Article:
In addition, each student will be required to present one of the assigned readings in a short (15-20 minute) presentation to prepare the class for discussion. The presentation should cover the motivation for the paper, the problem being solved, the solutions to that problem, and the results. In addition, the presentation should be critical, highlighting shortcomings in addition to the advertised benefits. The instructor will provide a list of topics and students will rank the topics they would most like to present. Then, the instructor will assign topics based on those rankings. Students may not receive their first choice if that topic is popular; in case of overlap, ties will be broken randomly.
Except for changes that substantially affect the evaluation (grading) of the course, this syllabus is a guide for the course and is subject to change. Please refer to the current class web page for the most current information.
The incomplete policy for this course is that at least 70% of the course must be already completed and an exceptional circumstance (i.e. medical issue) must exist. If you feel you require an incomplete for an exceptional reason, you need to email me and state your reasons for the incomplete in writing. We will then decide on a course of action.
All UMass Dartmouth students are expected to maintain high standards of academic integrity and scholarly practice. The University does not tolerate academic dishonesty of any variety, whether as a result of failure to understand required academic and scholarly procedure or as an act of intentional dishonesty. A student found responsible of academic dishonesty is subject to severe disciplinary action which may include dismissal from the University. Refer to the Student Handbook and Student Code of Conduct for due process.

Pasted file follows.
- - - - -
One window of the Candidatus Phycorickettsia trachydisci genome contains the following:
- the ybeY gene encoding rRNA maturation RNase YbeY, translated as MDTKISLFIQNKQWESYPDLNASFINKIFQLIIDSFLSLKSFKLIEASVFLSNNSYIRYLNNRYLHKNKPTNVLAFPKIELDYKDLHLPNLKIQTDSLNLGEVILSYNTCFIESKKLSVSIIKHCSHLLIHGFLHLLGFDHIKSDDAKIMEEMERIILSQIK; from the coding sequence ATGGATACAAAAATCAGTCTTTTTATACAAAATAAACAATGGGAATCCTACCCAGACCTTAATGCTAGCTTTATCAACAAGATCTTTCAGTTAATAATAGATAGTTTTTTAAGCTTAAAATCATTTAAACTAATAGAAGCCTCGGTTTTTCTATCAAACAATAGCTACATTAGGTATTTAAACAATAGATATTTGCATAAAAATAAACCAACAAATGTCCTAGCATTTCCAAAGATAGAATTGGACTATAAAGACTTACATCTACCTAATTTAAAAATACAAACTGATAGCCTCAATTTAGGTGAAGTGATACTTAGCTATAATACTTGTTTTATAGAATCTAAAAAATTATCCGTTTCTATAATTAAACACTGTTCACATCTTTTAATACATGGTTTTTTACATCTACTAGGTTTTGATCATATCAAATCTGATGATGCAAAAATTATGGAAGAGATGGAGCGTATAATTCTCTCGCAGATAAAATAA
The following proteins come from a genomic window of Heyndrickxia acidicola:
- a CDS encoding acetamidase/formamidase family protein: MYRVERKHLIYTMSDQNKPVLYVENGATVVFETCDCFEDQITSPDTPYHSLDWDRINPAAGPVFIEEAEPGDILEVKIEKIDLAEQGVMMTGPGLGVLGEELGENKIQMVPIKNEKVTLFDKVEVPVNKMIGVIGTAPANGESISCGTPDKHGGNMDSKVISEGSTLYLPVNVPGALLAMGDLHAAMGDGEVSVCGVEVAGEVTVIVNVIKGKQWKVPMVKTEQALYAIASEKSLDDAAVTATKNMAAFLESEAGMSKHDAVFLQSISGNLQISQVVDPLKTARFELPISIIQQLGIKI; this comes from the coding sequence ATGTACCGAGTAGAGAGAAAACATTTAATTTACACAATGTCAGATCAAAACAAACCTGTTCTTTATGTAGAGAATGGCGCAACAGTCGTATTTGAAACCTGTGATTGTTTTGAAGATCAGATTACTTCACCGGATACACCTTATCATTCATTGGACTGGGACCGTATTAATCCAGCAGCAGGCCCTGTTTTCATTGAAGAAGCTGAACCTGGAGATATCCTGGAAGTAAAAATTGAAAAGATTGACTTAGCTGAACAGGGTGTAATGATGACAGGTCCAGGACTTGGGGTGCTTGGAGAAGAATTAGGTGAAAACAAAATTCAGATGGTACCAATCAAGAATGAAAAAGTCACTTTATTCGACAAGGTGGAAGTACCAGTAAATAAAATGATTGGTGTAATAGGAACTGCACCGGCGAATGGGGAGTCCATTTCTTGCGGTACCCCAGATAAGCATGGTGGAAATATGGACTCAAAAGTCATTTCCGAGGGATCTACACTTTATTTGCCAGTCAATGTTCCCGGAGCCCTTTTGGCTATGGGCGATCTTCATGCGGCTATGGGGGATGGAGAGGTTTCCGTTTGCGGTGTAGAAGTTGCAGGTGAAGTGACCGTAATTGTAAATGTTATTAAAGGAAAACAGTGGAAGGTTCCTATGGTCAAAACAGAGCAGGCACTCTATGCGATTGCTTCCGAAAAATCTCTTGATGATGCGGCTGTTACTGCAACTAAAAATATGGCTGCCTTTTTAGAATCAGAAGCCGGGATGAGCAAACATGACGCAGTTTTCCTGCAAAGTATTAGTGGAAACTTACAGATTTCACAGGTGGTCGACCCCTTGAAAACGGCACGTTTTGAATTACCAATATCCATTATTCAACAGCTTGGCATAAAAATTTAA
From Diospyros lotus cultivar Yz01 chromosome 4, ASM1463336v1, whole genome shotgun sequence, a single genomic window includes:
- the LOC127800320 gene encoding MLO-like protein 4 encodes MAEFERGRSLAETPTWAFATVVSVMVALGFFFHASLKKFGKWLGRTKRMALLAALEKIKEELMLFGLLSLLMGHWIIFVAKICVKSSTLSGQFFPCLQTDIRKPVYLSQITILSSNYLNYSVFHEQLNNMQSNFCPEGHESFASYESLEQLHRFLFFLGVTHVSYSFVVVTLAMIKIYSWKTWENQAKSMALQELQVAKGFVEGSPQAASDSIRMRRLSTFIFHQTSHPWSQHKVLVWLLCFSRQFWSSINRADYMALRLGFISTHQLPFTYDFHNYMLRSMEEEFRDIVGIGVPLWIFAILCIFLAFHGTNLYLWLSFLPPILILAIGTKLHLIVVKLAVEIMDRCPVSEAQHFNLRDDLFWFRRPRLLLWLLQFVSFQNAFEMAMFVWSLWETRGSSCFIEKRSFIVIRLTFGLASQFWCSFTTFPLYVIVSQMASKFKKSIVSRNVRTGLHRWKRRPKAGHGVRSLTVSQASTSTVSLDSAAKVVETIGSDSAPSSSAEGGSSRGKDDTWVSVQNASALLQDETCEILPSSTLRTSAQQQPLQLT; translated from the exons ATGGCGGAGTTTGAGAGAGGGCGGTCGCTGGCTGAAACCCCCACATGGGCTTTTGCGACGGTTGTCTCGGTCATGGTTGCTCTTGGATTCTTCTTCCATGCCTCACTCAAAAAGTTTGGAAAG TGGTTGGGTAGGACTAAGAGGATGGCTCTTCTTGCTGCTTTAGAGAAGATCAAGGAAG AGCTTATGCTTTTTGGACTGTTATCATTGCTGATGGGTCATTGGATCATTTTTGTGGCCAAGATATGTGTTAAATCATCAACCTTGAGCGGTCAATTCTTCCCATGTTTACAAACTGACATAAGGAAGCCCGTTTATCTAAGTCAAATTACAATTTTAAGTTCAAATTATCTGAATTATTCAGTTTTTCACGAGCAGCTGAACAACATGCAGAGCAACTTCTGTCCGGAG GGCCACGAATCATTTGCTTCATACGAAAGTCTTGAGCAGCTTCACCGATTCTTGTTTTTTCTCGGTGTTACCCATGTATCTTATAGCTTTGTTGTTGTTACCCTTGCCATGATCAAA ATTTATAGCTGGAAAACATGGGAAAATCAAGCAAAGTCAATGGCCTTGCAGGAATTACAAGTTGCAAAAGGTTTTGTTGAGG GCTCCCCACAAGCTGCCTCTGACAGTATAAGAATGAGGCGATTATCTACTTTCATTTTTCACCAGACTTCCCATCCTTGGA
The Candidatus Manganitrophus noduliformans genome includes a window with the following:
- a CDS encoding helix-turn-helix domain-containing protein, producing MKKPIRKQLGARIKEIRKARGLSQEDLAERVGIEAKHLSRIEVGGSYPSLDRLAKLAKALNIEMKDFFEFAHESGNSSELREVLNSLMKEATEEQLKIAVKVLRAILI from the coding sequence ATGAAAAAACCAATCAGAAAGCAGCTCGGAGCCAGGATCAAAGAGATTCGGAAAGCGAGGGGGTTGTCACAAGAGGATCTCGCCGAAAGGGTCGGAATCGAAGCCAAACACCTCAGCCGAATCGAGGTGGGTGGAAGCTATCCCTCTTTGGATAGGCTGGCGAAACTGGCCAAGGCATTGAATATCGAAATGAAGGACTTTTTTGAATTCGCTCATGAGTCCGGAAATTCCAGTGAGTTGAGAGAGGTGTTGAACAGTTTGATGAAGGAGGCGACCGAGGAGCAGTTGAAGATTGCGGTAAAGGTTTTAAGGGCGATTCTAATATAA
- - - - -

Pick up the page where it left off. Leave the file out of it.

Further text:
Students must complete their own work. They should not copy work from another source (e.g. another student, a book or other published document, or a website). If you use sources that are not you own, you must explicitly acknowledge them. In this course, the instructor reserves the right to use the SafeAssign plagiarism detection software through myCourses.
In accordance with University policy, if you have a documented disability and require accommodations to obtain equal access in this course, please meet with the instructor at the beginning of the semester and provide the appropriate paperwork from the Center for Access and Success. The necessary paperwork is obtained when you bring proper documentation to the Center, which is located in Liberal Arts, Room 016; phone: 508.999.8711.
You may not record lectures without the instructor's permission. Please do not cause distractions that detract from your fellow students' learning. Cell phones and other electronic devices should be silent; if there is an emergency and you need to communicate with someone, please step out of the classroom. You may use electronic devices for note-taking, but please note that not participating in lectures (e.g. working on another assignment during lecture) will affect the class participation portion of your grade.